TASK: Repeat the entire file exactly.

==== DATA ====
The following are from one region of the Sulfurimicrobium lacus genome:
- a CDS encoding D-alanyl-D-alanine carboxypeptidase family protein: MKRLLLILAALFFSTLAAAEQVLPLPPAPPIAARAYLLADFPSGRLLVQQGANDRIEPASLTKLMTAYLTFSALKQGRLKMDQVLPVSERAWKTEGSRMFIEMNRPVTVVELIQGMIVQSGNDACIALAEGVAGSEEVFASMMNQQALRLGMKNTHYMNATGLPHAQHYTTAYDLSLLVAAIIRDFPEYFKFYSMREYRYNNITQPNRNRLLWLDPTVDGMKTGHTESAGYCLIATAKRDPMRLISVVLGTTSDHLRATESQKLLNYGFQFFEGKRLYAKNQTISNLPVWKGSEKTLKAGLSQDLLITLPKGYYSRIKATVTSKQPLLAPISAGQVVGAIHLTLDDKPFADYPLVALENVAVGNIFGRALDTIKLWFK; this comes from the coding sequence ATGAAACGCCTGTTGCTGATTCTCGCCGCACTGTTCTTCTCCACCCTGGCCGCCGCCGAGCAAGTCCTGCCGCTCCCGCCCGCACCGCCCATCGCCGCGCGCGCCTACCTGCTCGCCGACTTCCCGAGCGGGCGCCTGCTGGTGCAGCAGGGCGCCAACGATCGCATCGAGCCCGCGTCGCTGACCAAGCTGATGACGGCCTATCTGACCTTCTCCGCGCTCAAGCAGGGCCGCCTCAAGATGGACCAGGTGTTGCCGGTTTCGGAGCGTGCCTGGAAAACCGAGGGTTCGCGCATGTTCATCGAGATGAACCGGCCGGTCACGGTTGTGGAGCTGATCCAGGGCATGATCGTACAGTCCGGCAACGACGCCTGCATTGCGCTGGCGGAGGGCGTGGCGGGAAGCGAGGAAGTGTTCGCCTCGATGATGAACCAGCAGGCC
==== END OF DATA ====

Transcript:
The following are from one region of the Sulfurimicrobium lacus genome:
- a CDS encoding D-alanyl-D-alanine carboxypeptidase family protein: MKRLLLILAALFFSTLAAAEQVLPLPPAPPIAARAYLLADFPSGRLLVQQGANDRIEPASLTKLMTAYLTFSALKQGRLKMDQVLPVSERAWKTEGSRMFIEMNRPVTVVELIQGMIVQSGNDACIALAEGVAGSEEVFASMMNQQALRLGMKNTHYMNATGLPHAQHYTTAYDLSLLVAAIIRDFPEYFKFYSMREYRYNNITQPNRNRLLWLDPTVDGMKTGHTESAGYCLIATAKRDPMRLISVVLGTTSDHLRATESQKLLNYGFQFFEGKRLYAKNQTISNLPVWKGSEKTLKAGLSQDLLITLPKGYYSRIKATVTSKQPLLAPISAGQVVGAIHLTLDDKPFADYPLVALENVAVGNIFGRALDTIKLWFK; this comes from the coding sequence ATGAAACGCCTGTTGCTGATTCTCGCCGCACTGTTCTTCTCCACCCTGGCCGCCGCCGAGCAAGTCCTGCCGCTCCCGCCCGCACCGCCCATCGCCGCGCGCGCCTACCTGCTCGCCGACTTCCCGAGCGGGCGCCTGCTGGTGCAGCAGGGCGCCAACGATCGCATCGAGCCCGCGTCGCTGACCAAGCTGATGACGGCCTATCTGACCTTCTCCGCGCTCAAGCAGGGCCGCCTCAAGATGGACCAGGTGTTGCCGGTTTCGGAGCGTGCCTGGAAAACCGAGGGTTCGCGCATGTTCATCGAGATGAACCGGCCGGTCACGGTTGTGGAGCTGATCCAGGGCATGATCGTACAGTCCGGCAACGACGCCTGCATTGCGCTGGCGGAGGGCGTGGCGGGAAGCGAGGAAGTGTTCGCCTCGATGATGAACCAGCAGGCC